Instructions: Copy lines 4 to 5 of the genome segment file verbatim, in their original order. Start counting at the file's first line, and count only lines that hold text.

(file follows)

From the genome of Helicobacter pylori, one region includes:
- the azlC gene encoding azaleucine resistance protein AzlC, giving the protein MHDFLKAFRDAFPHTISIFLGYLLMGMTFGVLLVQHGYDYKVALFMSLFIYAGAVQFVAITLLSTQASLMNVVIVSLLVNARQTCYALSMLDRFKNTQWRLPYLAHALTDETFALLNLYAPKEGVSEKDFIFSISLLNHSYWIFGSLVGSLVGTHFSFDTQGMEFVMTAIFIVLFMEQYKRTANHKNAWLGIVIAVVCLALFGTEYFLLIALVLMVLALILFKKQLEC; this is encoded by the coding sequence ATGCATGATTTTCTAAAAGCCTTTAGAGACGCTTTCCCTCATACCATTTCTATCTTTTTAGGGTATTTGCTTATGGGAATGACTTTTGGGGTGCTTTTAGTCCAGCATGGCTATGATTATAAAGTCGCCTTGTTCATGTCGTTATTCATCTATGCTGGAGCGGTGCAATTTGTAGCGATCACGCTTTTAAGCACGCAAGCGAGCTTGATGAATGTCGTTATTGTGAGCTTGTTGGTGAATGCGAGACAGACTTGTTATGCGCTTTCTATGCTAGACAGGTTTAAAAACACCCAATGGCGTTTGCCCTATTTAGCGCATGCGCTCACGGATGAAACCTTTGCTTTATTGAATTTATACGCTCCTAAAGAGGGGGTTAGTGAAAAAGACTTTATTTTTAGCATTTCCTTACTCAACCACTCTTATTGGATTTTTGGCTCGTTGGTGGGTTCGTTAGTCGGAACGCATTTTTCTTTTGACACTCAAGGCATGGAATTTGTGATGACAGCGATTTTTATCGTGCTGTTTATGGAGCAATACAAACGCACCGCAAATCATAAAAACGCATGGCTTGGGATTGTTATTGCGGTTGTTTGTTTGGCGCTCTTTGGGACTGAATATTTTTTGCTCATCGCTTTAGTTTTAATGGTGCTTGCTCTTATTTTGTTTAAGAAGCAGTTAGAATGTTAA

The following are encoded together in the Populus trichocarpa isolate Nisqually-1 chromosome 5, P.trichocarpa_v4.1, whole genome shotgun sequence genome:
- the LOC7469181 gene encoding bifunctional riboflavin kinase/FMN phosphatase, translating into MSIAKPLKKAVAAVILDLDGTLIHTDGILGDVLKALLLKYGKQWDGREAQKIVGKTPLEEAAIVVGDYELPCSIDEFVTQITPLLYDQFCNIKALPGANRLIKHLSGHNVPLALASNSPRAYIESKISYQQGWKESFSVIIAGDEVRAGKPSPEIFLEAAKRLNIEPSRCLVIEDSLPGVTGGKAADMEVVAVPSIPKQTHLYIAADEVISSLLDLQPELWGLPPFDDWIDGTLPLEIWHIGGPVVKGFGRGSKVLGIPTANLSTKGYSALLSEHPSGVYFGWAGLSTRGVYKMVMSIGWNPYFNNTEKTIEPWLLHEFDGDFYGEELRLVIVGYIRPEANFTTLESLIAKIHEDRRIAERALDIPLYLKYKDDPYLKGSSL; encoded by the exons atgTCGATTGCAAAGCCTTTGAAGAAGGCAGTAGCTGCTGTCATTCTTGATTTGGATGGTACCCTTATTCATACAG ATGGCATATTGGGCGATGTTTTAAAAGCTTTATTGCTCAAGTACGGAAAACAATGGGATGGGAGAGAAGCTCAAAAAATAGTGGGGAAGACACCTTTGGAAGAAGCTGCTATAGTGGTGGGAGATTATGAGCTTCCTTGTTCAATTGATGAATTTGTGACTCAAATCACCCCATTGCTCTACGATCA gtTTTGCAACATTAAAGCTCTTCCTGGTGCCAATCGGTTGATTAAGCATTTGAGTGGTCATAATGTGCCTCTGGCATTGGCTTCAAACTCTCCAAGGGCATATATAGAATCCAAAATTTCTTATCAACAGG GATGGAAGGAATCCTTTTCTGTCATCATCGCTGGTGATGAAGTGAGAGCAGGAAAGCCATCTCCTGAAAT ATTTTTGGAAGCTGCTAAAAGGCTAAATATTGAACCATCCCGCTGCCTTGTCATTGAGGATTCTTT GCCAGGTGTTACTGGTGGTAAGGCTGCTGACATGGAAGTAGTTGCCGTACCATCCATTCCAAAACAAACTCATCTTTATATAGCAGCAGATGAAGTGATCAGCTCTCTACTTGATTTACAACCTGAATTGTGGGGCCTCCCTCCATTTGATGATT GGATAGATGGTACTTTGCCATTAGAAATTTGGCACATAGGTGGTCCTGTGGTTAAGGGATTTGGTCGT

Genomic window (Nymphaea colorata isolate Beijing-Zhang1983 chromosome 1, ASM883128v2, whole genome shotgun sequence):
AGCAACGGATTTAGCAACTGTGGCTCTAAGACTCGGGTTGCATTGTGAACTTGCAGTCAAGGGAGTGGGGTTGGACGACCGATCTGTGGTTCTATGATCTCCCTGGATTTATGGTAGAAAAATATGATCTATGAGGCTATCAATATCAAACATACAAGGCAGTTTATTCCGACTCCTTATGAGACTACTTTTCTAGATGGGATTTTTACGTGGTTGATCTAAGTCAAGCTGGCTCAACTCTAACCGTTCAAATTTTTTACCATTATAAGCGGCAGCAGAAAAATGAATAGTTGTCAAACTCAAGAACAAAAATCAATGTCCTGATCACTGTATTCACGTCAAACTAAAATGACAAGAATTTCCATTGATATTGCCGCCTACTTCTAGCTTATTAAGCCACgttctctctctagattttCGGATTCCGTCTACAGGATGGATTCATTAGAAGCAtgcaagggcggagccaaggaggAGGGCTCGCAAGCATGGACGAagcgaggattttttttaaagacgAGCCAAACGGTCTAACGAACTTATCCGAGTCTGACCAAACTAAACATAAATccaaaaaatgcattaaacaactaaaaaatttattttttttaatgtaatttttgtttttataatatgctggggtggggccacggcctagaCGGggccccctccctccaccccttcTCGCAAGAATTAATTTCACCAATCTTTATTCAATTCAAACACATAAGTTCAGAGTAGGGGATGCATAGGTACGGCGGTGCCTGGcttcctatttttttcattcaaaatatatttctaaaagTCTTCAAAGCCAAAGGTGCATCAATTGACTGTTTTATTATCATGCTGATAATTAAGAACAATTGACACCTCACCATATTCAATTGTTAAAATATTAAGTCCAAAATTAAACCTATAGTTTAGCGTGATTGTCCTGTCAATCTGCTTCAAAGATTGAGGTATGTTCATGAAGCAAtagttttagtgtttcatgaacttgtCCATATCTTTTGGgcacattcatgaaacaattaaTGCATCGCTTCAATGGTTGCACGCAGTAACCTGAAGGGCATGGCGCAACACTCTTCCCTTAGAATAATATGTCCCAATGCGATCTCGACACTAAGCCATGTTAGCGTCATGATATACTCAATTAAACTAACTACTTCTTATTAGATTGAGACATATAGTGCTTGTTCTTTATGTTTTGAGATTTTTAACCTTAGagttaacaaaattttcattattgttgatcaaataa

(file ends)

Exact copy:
- the LOC7469181 gene encoding bifunctional riboflavin kinase/FMN phosphatase, translating into MSIAKPLKKAVAAVILDLDGTLIHTDGILGDVLKALLLKYGKQWDGREAQKIVGKTPLEEAAIVVGDYELPCSIDEFVTQITPLLYDQFCNIKALPGANRLIKHLSGHNVPLALASNSPRAYIESKISYQQGWKESFSVIIAGDEVRAGKPSPEIFLEAAKRLNIEPSRCLVIEDSLPGVTGGKAADMEVVAVPSIPKQTHLYIAADEVISSLLDLQPELWGLPPFDDWIDGTLPLEIWHIGGPVVKGFGRGSKVLGIPTANLSTKGYSALLSEHPSGVYFGWAGLSTRGVYKMVMSIGWNPYFNNTEKTIEPWLLHEFDGDFYGEELRLVIVGYIRPEANFTTLESLIAKIHEDRRIAERALDIPLYLKYKDDPYLKGSSL; encoded by the exons atgTCGATTGCAAAGCCTTTGAAGAAGGCAGTAGCTGCTGTCATTCTTGATTTGGATGGTACCCTTATTCATACAG ATGGCATATTGGGCGATGTTTTAAAAGCTTTATTGCTCAAGTACGGAAAACAATGGGATGGGAGAGAAGCTCAAAAAATAGTGGGGAAGACACCTTTGGAAGAAGCTGCTATAGTGGTGGGAGATTATGAGCTTCCTTGTTCAATTGATGAATTTGTGACTCAAATCACCCCATTGCTCTACGATCA gtTTTGCAACATTAAAGCTCTTCCTGGTGCCAATCGGTTGATTAAGCATTTGAGTGGTCATAATGTGCCTCTGGCATTGGCTTCAAACTCTCCAAGGGCATATATAGAATCCAAAATTTCTTATCAACAGG GATGGAAGGAATCCTTTTCTGTCATCATCGCTGGTGATGAAGTGAGAGCAGGAAAGCCATCTCCTGAAAT ATTTTTGGAAGCTGCTAAAAGGCTAAATATTGAACCATCCCGCTGCCTTGTCATTGAGGATTCTTT GCCAGGTGTTACTGGTGGTAAGGCTGCTGACATGGAAGTAGTTGCCGTACCATCCATTCCAAAACAAACTCATCTTTATATAGCAGCAGATGAAGTGATCAGCTCTCTACTTGATTTACAACCTGAATTGTGGGGCCTCCCTCCATTTGATGATT GGATAGATGGTACTTTGCCATTAGAAATTTGGCACATAGGTGGTCCTGTGGTTAAGGGATTTGGTCGT

Genomic window (Nymphaea colorata isolate Beijing-Zhang1983 chromosome 1, ASM883128v2, whole genome shotgun sequence):